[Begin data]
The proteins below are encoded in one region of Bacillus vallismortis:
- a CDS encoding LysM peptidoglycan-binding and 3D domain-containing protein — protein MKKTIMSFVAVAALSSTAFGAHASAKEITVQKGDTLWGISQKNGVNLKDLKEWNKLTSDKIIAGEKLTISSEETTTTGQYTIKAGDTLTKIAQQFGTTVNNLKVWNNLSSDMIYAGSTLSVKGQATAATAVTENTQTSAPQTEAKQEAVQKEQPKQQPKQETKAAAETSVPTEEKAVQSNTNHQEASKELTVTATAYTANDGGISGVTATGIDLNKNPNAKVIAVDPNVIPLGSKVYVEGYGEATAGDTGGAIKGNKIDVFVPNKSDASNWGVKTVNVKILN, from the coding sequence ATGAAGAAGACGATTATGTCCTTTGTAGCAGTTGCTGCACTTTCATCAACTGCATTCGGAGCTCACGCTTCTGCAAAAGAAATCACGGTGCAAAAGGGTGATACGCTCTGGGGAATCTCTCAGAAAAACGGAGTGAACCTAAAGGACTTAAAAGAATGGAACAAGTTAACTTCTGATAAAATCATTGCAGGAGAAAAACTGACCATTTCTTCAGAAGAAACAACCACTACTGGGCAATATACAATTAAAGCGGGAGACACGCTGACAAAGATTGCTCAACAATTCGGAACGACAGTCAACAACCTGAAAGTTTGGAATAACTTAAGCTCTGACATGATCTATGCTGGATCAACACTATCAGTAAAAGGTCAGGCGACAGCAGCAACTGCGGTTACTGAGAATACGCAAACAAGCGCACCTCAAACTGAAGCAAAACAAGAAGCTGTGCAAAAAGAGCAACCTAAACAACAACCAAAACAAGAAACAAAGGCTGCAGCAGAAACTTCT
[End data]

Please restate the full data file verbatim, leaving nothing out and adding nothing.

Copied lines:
The proteins below are encoded in one region of Bacillus vallismortis:
- a CDS encoding LysM peptidoglycan-binding and 3D domain-containing protein — protein MKKTIMSFVAVAALSSTAFGAHASAKEITVQKGDTLWGISQKNGVNLKDLKEWNKLTSDKIIAGEKLTISSEETTTTGQYTIKAGDTLTKIAQQFGTTVNNLKVWNNLSSDMIYAGSTLSVKGQATAATAVTENTQTSAPQTEAKQEAVQKEQPKQQPKQETKAAAETSVPTEEKAVQSNTNHQEASKELTVTATAYTANDGGISGVTATGIDLNKNPNAKVIAVDPNVIPLGSKVYVEGYGEATAGDTGGAIKGNKIDVFVPNKSDASNWGVKTVNVKILN, from the coding sequence ATGAAGAAGACGATTATGTCCTTTGTAGCAGTTGCTGCACTTTCATCAACTGCATTCGGAGCTCACGCTTCTGCAAAAGAAATCACGGTGCAAAAGGGTGATACGCTCTGGGGAATCTCTCAGAAAAACGGAGTGAACCTAAAGGACTTAAAAGAATGGAACAAGTTAACTTCTGATAAAATCATTGCAGGAGAAAAACTGACCATTTCTTCAGAAGAAACAACCACTACTGGGCAATATACAATTAAAGCGGGAGACACGCTGACAAAGATTGCTCAACAATTCGGAACGACAGTCAACAACCTGAAAGTTTGGAATAACTTAAGCTCTGACATGATCTATGCTGGATCAACACTATCAGTAAAAGGTCAGGCGACAGCAGCAACTGCGGTTACTGAGAATACGCAAACAAGCGCACCTCAAACTGAAGCAAAACAAGAAGCTGTGCAAAAAGAGCAACCTAAACAACAACCAAAACAAGAAACAAAGGCTGCAGCAGAAACTTCT